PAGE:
If you’re a regular flier, you’ve probably had a nervy flight — or 10 — coming in or out of Denver International Airport.
Denver International Airport is regularly mentioned by pilots and passengers alike as one of the bumpiest airports to fly in and out of in America, if not the world. While hard statistics of this are hard to come by — plane turbulence is, after all, partially subjective — there are plenty of tangible reasons that these annoying, invisible air potholes happen more often above Colorado.
While turbulence is a normal and generally non-dangerous part of air travel — since 1980, only three deaths have been attributed to plane turbulence — for many passengers, it’s also an unpleasant part of the reality of traveling. In more extreme cases — like a plane diversion into Denver in February 2017 — turbulence can go beyond unpleasant and turn into a real-life rollercoaster ride. And butted up against the Rocky Mountains, Denver’s geography makes white-knuckle rides more commonplace than many other locations.
So what causes Colorado’s volatile air turbulence? Above all else, blame the mountains.
The best way to think about how air turbulence works is to think of the atmosphere as a liquid, filled with waves and bumps. Colorado, however, is unique in the fact that huge mountains slice through most of the state, creating more of a topsy-turvy nature to the air above our heads as air climbs and descends in response to the terrain. In short, that’s a large part of why Colorado’s air tends to be a bit bumpier than most other non-mountainous locations.
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During the winter and early spring, however, the air often moves a bit faster and more violently. The jet stream, a narrow ribbon of especially strong winds at the upper levels of the atmosphere, often moves over Colorado during this time of the year. That creates stronger and more unpredictable air flows in and through the mountains, further rattling nerves and beverage carts above the choppy Rockies.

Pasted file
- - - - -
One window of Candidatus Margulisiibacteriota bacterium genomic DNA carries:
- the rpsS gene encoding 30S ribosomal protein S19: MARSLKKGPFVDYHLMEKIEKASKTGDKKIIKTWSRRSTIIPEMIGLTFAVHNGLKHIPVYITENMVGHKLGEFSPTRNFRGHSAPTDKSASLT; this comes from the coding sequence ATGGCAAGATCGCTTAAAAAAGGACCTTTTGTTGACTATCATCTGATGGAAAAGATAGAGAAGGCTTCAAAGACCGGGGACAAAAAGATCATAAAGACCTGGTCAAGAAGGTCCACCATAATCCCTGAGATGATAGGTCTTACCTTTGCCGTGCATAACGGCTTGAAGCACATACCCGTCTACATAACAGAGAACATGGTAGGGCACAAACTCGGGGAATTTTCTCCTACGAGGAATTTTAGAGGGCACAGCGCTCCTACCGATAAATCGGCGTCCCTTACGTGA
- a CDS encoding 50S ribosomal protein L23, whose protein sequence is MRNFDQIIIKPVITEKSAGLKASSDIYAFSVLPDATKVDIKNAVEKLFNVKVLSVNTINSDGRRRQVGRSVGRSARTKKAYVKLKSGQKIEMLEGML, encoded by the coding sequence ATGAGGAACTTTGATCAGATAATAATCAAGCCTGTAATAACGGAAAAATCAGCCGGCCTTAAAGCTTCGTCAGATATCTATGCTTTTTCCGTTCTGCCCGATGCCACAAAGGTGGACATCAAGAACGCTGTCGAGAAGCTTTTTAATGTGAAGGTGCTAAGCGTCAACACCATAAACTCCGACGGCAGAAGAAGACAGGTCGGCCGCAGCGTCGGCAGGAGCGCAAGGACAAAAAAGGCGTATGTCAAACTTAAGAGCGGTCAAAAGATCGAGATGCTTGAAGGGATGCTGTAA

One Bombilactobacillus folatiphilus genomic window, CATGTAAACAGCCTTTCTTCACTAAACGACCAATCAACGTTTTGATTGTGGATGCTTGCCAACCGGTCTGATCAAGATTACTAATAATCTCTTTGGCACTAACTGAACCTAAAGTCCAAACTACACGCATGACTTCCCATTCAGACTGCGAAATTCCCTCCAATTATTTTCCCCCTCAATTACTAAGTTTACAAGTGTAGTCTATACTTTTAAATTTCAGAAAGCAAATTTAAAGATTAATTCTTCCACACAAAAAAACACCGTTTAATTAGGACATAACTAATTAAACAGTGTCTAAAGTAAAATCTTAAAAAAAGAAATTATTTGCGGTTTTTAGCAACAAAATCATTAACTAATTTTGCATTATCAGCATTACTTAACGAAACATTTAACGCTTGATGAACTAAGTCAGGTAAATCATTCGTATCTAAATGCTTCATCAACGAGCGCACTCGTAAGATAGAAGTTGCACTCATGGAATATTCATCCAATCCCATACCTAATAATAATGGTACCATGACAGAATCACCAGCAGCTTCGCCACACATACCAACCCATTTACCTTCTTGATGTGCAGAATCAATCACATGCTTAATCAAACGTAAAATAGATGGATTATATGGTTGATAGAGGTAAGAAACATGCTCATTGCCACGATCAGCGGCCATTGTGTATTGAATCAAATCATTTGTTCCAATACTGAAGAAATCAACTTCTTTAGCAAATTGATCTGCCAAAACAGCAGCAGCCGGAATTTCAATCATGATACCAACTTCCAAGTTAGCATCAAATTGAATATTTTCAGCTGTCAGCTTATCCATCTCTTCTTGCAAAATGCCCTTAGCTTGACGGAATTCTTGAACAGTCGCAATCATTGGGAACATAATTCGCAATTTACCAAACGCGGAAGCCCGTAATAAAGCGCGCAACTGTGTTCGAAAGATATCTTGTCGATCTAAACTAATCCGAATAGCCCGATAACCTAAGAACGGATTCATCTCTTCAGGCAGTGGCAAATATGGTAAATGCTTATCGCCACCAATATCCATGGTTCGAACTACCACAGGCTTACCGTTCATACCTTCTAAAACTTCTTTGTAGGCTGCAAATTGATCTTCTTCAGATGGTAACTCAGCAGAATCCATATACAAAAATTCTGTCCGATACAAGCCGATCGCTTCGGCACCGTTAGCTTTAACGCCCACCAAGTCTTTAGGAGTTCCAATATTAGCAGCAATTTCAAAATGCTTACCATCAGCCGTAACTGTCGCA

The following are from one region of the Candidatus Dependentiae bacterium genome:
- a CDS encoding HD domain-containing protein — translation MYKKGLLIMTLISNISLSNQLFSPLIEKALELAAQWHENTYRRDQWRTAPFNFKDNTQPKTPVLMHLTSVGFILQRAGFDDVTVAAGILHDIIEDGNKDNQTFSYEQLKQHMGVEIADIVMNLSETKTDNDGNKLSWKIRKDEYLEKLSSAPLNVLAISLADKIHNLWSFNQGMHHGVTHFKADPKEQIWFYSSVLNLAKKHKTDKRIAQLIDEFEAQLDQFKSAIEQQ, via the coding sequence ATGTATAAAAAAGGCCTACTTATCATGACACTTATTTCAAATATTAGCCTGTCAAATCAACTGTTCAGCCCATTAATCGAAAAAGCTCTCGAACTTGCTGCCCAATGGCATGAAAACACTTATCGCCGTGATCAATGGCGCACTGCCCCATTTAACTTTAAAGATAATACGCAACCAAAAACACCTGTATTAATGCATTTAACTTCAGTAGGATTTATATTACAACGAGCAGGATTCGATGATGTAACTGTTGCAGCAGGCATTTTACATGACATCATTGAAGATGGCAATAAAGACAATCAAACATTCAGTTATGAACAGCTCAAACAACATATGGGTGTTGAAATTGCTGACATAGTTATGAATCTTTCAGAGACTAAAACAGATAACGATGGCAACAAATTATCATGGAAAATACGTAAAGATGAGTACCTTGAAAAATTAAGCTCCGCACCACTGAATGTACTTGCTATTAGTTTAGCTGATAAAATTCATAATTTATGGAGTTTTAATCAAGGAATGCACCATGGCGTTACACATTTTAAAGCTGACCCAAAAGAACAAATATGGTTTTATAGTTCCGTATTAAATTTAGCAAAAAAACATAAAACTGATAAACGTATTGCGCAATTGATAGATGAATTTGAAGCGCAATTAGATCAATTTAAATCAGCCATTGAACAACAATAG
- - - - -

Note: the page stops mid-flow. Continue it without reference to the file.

For the Front Range specifically, though, there’s an extra element that can enhance or create air turbulence: mountain waves. As air rises up and over the mountains, it accelerates and sinks on the lee side of the Rockies. That sinking motion, though, isn’t a smooth ride. It’s usually filled with eddies and bumps, particularly if the wind direction is perpendicular to the ridge line — as in a westerly wind coming off a north-south oriented range.
To whittle that all down: If you see stationary clouds in the shape of a flying saucer above your head, known as lenticular clouds, strap those seat belts tight. You’re probably in for a rough ride.
“Think about a boat in an intense sea. Waves up and down,” said Kurt Huerta, a Denver-based pilot for SkyWest Airlines. “For us, going up (into the mountains) means a decrease in airspeed and an increased angle of attack. On the way down, our airspeed increases and our angle of attack as well.”
During the stormier spring and summer months, wind shear is often prevalent along the Front Range, helping create a bumpy ride in or out of Denver. Wind shear is the change in wind speed and direction with height that creates spin, and it often makes for a turbulent ride along the Front Range.
“The trip between Denver and Colorado Springs is especially bumpy during storm season,” Huerta said. “Coming into Denver is always challenging on those days.”
Of course, the winds directly produced by a summertime storm can also shake a plane — or divert flights altogether.
And sometimes, there’s simply Clear Air Turbulence — known as CAT — that comes without visual clues or hints.
Planes are specifically built to withstand all different types of turbulence, and pilots are trained and experienced in dealing with it. Finger-chewing fliers, however, might also be pleased to know that airlines are in the process of testing technology that may help planes better avoid turbulence.
For now, however, fliers will simply have to take comfort in the fact that turbulence is par for the course of flying — especially in and around Denver.
Chris Bianchi is a meteorologist for WeatherNation TV.